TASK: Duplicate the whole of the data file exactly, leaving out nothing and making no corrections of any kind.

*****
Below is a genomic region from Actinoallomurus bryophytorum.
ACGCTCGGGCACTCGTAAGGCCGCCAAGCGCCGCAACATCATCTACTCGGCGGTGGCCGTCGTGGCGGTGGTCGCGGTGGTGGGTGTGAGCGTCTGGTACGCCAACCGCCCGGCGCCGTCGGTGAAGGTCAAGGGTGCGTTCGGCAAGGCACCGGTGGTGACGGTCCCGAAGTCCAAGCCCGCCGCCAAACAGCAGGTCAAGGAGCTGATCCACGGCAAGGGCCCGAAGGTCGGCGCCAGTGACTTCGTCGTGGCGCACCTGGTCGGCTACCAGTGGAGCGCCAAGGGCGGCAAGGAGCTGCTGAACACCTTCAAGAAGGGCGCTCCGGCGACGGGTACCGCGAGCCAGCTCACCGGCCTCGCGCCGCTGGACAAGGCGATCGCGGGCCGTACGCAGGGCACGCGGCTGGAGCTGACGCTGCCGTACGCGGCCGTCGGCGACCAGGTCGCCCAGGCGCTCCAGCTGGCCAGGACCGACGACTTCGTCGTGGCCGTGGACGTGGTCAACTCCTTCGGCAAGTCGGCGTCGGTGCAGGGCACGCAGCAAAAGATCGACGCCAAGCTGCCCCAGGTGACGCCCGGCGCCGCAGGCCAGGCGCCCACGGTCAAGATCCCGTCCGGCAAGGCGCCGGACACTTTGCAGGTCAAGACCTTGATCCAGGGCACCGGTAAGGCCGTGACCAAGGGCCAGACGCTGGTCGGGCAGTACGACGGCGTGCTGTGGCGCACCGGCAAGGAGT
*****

Below is a genomic region from Actinoallomurus bryophytorum.
ACGCTCGGGCACTCGTAAGGCCGCCAAGCGCCGCAACATCATCTACTCGGCGGTGGCCGTCGTGGCGGTGGTCGCGGTGGTGGGTGTGAGCGTCTGGTACGCCAACCGCCCGGCGCCGTCGGTGAAGGTCAAGGGTGCGTTCGGCAAGGCACCGGTGGTGACGGTCCCGAAGTCCAAGCCCGCCGCCAAACAGCAGGTCAAGGAGCTGATCCACGGCAAGGGCCCGAAGGTCGGCGCCAGTGACTTCGTCGTGGCGCACCTGGTCGGCTACCAGTGGAGCGCCAAGGGCGGCAAGGAGCTGCTGAACACCTTCAAGAAGGGCGCTCCGGCGACGGGTACCGCGAGCCAGCTCACCGGCCTCGCGCCGCTGGACAAGGCGATCGCGGGCCGTACGCAGGGCACGCGGCTGGAGCTGACGCTGCCGTACGCGGCCGTCGGCGACCAGGTCGCCCAGGCGCTCCAGCTGGCCAGGACCGACGACTTCGTCGTGGCCGTGGACGTGGTCAACTCCTTCGGCAAGTCGGCGTCGGTGCAGGGCACGCAGCAAAAGATCGACGCCAAGCTGCCCCAGGTGACGCCCGGCGCCGCAGGCCAGGCGCCCACGGTCAAGATCCCGTCCGGCAAGGCGCCGGACACTTTGCAGGTCAAGACCTTGATCCAGGGCACCGGTAAGGCCGTGACCAAGGGCCAGACGCTGGTCGGGCAGTACGACGGCGTGCTGTGGCGCACCGGCAAGGAGT